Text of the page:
Microcredit and Women's Empowerment: Through the Lens of Time-Use Data from Rural India

Authors

  • Supriya Garikipati

    1. is a Senior Lecturer in Development Studies at the Management School, University of Liverpool, UK  (e-mail: S.Garikipati@liv.ac.uk). Her research examines the impact of public policy interventions in India with a focus on gender and poverty. She has worked on India's microcredit sector, its rural labour markets and on implications of India's economic liberalization. One of her current projects examines the interplay of colour, caste and class in modern India, especially its implications for the employment and marital markets.
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The author gratefully acknowledges financial support received from the Department for International Development (award number R7617) and the Newton Trust (award number INT 2.05[d]). The author also acknowledges the contribution of the field research team: Achari, Chandrasekhar, Lakshmamma, Narsimhulu, Lakshmi, Padma, Ravi, Rathish and Sridevi, and is grateful to the two anonymous referees for their insightful and constructive comments on the manuscript. She also thanks Marek Hudon, David Hulme, Uma Kembampathi, Mark Pitt, Gita Sen, Kunal Sen, Ariane Szafarz, Chris Udry and Jana Vyrestakova for comments on earlier versions of the paper.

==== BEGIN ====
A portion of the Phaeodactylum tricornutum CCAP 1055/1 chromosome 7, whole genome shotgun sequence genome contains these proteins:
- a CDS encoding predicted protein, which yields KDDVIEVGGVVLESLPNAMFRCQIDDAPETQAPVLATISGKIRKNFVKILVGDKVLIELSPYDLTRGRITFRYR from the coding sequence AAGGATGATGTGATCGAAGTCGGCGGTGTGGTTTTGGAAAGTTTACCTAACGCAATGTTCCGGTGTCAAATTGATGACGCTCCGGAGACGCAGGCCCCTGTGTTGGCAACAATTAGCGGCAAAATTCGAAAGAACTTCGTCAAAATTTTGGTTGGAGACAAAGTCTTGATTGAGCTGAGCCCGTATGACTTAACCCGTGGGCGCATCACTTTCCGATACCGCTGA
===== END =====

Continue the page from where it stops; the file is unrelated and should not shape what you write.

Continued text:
ABSTRACT 

This study examines the impact of microcredit on male and female time use, and draws on this analysis to explore the linkages between credit and women's empowerment. A study of time use can help understand these linkages, because if credit is intended to improve women's livelihoods, it can also be expected to influence the way women allocate their time. Its other advantages are that it does not suffer from much time lag and can be objectively measured. Using household survey data from rural India, the findings show that while microcredit has little impact on women's time use, it helps their husbands move away from wage work (associated with bad pay and low status) to self-employment. This is because women's loans are typically used to enhance male ownership of the household's productive assets. Further, it is found that it is only women who use loans in self-managed enterprises who are able to allocate more time to self-employment. If credit is intended to increase the value of women's work time, it follows that it is not access to loans but use of loans that matters. Ensuring women's control over loan-created assets must therefore be a critical policy objective.

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